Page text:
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The British Pound is unlikely to see the gains granted by the Bank of England's policy decision on Thursday, June 21 last say analysts at Bank of America Merrill Lynch.
The Pound rose broadly in response to news that the Bank is edging towards an interest rate rise - to be delivered either in August or November - and BofAML FX Strategist Kamal Sharma says there is scope for the Pound to advance over coming weeks, particularly if data shows improvement.
After all, the Bank of England has consistently shown itself to be sensitive to the UK economic data pulse, famously pulling out of a well signposted May interest rate rise following a poor start to 2018 for the UK economy.
"Despite the lacklustre evidence that the UK economy has pulled out from its Q1 soft patch, the BoE appears to be in a hurry to hike rates," says Sharma. "In doing so, it becomes one of the first central banks to challenge the policy decoupling narrative that has weighed on non-USD G10 FX."
Sharma here refers to the troubles encountered by most global market currencies against a resurgent US Dollar which is rising thanks to the US Federal Reserve's ongoing policy of raising interest rates.
Global capital tends to flow to where returns are highest and the promise of higher interest rates in the United States has attracted investor attention and the ensuing flows of money have in turn bid up the price of the Dollar.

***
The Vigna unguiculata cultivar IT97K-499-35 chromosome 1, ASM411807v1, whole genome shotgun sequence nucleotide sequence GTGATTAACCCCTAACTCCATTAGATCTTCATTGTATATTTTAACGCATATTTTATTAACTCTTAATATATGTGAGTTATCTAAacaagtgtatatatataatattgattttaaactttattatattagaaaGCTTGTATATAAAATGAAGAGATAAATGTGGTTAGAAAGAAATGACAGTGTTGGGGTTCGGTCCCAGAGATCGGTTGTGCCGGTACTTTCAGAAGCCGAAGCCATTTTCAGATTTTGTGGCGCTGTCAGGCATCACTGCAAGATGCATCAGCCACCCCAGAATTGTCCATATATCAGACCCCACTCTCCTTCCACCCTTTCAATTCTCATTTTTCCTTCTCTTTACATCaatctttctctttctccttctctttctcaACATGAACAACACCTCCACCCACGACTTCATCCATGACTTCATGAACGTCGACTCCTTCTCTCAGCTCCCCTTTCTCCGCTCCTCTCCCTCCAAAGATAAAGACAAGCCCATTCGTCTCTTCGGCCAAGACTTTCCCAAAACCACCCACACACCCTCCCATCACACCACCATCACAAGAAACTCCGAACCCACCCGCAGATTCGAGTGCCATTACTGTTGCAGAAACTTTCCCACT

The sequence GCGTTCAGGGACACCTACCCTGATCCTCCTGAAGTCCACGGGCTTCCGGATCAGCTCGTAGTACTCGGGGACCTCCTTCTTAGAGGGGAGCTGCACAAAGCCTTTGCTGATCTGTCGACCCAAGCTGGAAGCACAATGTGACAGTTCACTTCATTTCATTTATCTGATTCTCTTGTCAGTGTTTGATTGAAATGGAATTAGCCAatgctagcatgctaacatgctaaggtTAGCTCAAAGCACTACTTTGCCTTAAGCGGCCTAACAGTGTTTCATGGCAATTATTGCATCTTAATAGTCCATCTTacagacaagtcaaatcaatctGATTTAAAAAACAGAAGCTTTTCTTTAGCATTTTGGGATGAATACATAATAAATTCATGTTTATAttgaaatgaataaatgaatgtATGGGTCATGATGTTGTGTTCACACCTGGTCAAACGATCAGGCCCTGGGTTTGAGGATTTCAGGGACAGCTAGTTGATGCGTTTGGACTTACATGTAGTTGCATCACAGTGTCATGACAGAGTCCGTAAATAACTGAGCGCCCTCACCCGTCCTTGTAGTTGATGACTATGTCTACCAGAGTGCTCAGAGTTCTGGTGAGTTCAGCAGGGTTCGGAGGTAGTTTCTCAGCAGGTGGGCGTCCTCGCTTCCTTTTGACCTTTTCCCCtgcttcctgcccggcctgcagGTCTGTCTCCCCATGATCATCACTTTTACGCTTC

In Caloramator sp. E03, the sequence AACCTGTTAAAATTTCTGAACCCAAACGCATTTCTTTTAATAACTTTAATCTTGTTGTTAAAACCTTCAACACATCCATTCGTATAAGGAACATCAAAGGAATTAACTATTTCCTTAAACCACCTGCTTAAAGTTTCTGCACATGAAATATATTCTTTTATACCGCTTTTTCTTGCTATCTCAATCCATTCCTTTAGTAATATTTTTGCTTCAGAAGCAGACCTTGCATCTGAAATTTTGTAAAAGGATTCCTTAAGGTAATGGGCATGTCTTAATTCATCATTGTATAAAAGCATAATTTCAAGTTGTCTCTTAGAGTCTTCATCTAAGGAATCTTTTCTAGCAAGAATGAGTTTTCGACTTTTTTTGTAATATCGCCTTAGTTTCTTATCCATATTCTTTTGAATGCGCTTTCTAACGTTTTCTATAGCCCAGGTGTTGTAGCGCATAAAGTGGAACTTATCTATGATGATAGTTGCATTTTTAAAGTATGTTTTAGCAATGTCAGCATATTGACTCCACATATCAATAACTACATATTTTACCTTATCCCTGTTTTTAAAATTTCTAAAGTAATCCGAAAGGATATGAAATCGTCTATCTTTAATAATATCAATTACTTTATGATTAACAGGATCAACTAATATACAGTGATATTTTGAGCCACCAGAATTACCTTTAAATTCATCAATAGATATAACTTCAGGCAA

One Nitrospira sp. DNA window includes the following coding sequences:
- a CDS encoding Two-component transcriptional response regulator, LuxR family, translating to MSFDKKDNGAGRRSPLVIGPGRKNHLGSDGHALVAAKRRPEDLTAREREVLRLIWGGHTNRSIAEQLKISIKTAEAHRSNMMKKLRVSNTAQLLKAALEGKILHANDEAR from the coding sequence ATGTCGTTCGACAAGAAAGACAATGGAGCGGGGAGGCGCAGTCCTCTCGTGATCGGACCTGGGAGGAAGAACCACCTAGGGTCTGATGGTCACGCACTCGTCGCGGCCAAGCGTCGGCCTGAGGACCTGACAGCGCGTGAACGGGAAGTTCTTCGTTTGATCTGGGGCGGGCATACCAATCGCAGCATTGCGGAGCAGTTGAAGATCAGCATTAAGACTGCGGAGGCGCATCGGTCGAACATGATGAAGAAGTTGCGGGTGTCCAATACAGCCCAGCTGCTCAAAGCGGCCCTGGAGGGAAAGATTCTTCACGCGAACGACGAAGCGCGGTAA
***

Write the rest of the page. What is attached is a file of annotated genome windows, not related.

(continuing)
The reckoning is that higher interest rates in the United Kingdom could provide the same kind of support for Sterling.
Indeed, "whilst it is too early to call this a turning point in GBP, any further improvement in data in coming weeks could provide further impetus to the Pound," says Sharma.
Like a host of other foreign exchange strategists we have heard from over recent days, Sharma believes Sterling's best prospects lie against the Euro which is one currency that can't count on its central bank to raise interest rates.
We heard at the June European Central Bank event that interest rates are unlikely to rise in summer 2019; a time many foreign exchange market participants had been expecting the first interest rate rise in years to take place.
This disappointment was reflected in the Euro's decline against the Dollar, but against Sterling there was little impact.
This resilience in the single-currency might be less forthcoming now that the Bank of England has revealed itself to be in the rate raising camp.
"We would focus on EUR/GBP as the most obvious cross to express some policy divergence," says Sharma.
However, Bank of America Merrill Lynch are slightly surprised at the MPC's focus on tightening ahead of the June 28 EU Summit where many of the Brexit divorce parameters are yet to be decided.
Indeed, we would imagine that any upside in Sterling will ultimately remain limited as long as markets continue to price a 'Brexit premium' into the Pound - i.e. the currency must be artificially cheap to account for any potential negative consequences to the economy stemming from the UK's exit from Europe.
Until this premium is eroded, the Pound is unlikely to fully reflect a fair valuation.
"Notwithstanding our constructive medium-term view on the Brexit end state, we think there much to do before we get to that point. As such, GBP gains may prove limited in the coming week as we approach the EU Summit," says Sharma.
At the time of writing the Pound-to-Euro exchange rate is quoted at 1.1410 and the Pound-to-Dollar exchange rate is quoted at 1.3268.
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